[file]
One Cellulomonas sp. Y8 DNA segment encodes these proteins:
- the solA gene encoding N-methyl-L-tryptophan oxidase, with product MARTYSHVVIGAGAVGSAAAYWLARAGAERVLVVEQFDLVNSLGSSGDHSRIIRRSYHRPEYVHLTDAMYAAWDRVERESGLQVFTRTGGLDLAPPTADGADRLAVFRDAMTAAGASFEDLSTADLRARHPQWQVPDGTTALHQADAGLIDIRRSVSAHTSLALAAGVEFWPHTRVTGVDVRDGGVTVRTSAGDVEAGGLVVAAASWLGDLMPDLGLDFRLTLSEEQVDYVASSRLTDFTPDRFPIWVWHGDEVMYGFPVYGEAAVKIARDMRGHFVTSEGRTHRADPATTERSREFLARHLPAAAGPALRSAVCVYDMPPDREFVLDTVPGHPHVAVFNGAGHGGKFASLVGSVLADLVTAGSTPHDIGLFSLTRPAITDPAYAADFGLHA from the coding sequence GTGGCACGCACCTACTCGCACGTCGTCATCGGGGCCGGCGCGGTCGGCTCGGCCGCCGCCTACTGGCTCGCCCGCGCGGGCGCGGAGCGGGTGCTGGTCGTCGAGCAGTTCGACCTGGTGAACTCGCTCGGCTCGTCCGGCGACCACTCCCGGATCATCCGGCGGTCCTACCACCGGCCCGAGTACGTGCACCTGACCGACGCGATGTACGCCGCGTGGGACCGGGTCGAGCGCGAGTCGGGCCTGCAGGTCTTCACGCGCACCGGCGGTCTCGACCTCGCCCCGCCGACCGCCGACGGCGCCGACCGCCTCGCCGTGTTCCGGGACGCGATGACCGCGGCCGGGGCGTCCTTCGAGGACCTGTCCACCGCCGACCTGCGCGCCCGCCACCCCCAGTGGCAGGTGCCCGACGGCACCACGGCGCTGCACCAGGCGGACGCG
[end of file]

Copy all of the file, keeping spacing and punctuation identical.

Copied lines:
One Cellulomonas sp. Y8 DNA segment encodes these proteins:
- the solA gene encoding N-methyl-L-tryptophan oxidase, with product MARTYSHVVIGAGAVGSAAAYWLARAGAERVLVVEQFDLVNSLGSSGDHSRIIRRSYHRPEYVHLTDAMYAAWDRVERESGLQVFTRTGGLDLAPPTADGADRLAVFRDAMTAAGASFEDLSTADLRARHPQWQVPDGTTALHQADAGLIDIRRSVSAHTSLALAAGVEFWPHTRVTGVDVRDGGVTVRTSAGDVEAGGLVVAAASWLGDLMPDLGLDFRLTLSEEQVDYVASSRLTDFTPDRFPIWVWHGDEVMYGFPVYGEAAVKIARDMRGHFVTSEGRTHRADPATTERSREFLARHLPAAAGPALRSAVCVYDMPPDREFVLDTVPGHPHVAVFNGAGHGGKFASLVGSVLADLVTAGSTPHDIGLFSLTRPAITDPAYAADFGLHA from the coding sequence GTGGCACGCACCTACTCGCACGTCGTCATCGGGGCCGGCGCGGTCGGCTCGGCCGCCGCCTACTGGCTCGCCCGCGCGGGCGCGGAGCGGGTGCTGGTCGTCGAGCAGTTCGACCTGGTGAACTCGCTCGGCTCGTCCGGCGACCACTCCCGGATCATCCGGCGGTCCTACCACCGGCCCGAGTACGTGCACCTGACCGACGCGATGTACGCCGCGTGGGACCGGGTCGAGCGCGAGTCGGGCCTGCAGGTCTTCACGCGCACCGGCGGTCTCGACCTCGCCCCGCCGACCGCCGACGGCGCCGACCGCCTCGCCGTGTTCCGGGACGCGATGACCGCGGCCGGGGCGTCCTTCGAGGACCTGTCCACCGCCGACCTGCGCGCCCGCCACCCCCAGTGGCAGGTGCCCGACGGCACCACGGCGCTGCACCAGGCGGACGCG